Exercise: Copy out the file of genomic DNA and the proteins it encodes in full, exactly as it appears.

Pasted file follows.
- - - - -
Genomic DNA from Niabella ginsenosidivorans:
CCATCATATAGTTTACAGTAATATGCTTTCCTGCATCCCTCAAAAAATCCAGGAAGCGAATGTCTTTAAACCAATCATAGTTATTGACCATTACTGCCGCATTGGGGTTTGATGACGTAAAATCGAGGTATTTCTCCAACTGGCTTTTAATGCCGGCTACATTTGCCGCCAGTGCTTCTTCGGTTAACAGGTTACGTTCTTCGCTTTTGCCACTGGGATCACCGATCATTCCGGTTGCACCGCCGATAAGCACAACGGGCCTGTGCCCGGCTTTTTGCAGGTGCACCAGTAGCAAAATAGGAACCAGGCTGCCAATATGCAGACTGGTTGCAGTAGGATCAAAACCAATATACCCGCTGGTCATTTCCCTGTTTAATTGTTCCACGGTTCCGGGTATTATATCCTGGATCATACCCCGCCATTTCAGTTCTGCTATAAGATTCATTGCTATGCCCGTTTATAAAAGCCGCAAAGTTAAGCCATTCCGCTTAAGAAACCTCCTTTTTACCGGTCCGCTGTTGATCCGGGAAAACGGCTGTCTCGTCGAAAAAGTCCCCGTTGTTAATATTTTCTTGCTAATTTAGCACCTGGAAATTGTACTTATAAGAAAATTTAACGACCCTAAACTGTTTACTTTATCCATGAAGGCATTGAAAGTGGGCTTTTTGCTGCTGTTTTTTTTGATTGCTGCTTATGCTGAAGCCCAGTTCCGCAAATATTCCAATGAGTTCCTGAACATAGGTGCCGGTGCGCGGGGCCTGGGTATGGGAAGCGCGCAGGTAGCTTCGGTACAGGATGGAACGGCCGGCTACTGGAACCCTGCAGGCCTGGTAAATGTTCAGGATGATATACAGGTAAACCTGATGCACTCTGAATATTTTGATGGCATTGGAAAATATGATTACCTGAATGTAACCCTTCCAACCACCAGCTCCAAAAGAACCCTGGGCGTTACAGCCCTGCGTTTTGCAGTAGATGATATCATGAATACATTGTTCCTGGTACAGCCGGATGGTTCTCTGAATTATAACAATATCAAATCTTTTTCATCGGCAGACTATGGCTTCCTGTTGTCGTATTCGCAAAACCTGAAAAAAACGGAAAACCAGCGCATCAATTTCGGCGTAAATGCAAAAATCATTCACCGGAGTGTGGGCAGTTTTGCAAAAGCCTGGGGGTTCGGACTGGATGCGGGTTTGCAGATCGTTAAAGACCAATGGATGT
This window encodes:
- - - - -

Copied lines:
Genomic DNA from Niabella ginsenosidivorans:
CCATCATATAGTTTACAGTAATATGCTTTCCTGCATCCCTCAAAAAATCCAGGAAGCGAATGTCTTTAAACCAATCATAGTTATTGACCATTACTGCCGCATTGGGGTTTGATGACGTAAAATCGAGGTATTTCTCCAACTGGCTTTTAATGCCGGCTACATTTGCCGCCAGTGCTTCTTCGGTTAACAGGTTACGTTCTTCGCTTTTGCCACTGGGATCACCGATCATTCCGGTTGCACCGCCGATAAGCACAACGGGCCTGTGCCCGGCTTTTTGCAGGTGCACCAGTAGCAAAATAGGAACCAGGCTGCCAATATGCAGACTGGTTGCAGTAGGATCAAAACCAATATACCCGCTGGTCATTTCCCTGTTTAATTGTTCCACGGTTCCGGGTATTATATCCTGGATCATACCCCGCCATTTCAGTTCTGCTATAAGATTCATTGCTATGCCCGTTTATAAAAGCCGCAAAGTTAAGCCATTCCGCTTAAGAAACCTCCTTTTTACCGGTCCGCTGTTGATCCGGGAAAACGGCTGTCTCGTCGAAAAAGTCCCCGTTGTTAATATTTTCTTGCTAATTTAGCACCTGGAAATTGTACTTATAAGAAAATTTAACGACCCTAAACTGTTTACTTTATCCATGAAGGCATTGAAAGTGGGCTTTTTGCTGCTGTTTTTTTTGATTGCTGCTTATGCTGAAGCCCAGTTCCGCAAATATTCCAATGAGTTCCTGAACATAGGTGCCGGTGCGCGGGGCCTGGGTATGGGAAGCGCGCAGGTAGCTTCGGTACAGGATGGAACGGCCGGCTACTGGAACCCTGCAGGCCTGGTAAATGTTCAGGATGATATACAGGTAAACCTGATGCACTCTGAATATTTTGATGGCATTGGAAAATATGATTACCTGAATGTAACCCTTCCAACCACCAGCTCCAAAAGAACCCTGGGCGTTACAGCCCTGCGTTTTGCAGTAGATGATATCATGAATACATTGTTCCTGGTACAGCCGGATGGTTCTCTGAATTATAACAATATCAAATCTTTTTCATCGGCAGACTATGGCTTCCTGTTGTCGTATTCGCAAAACCTGAAAAAAACGGAAAACCAGCGCATCAATTTCGGCGTAAATGCAAAAATCATTCACCGGAGTGTGGGCAGTTTTGCAAAAGCCTGGGGGTTCGGACTGGATGCGGGTTTGCAGATCGTTAAAGACCAATGGATGT
This window encodes: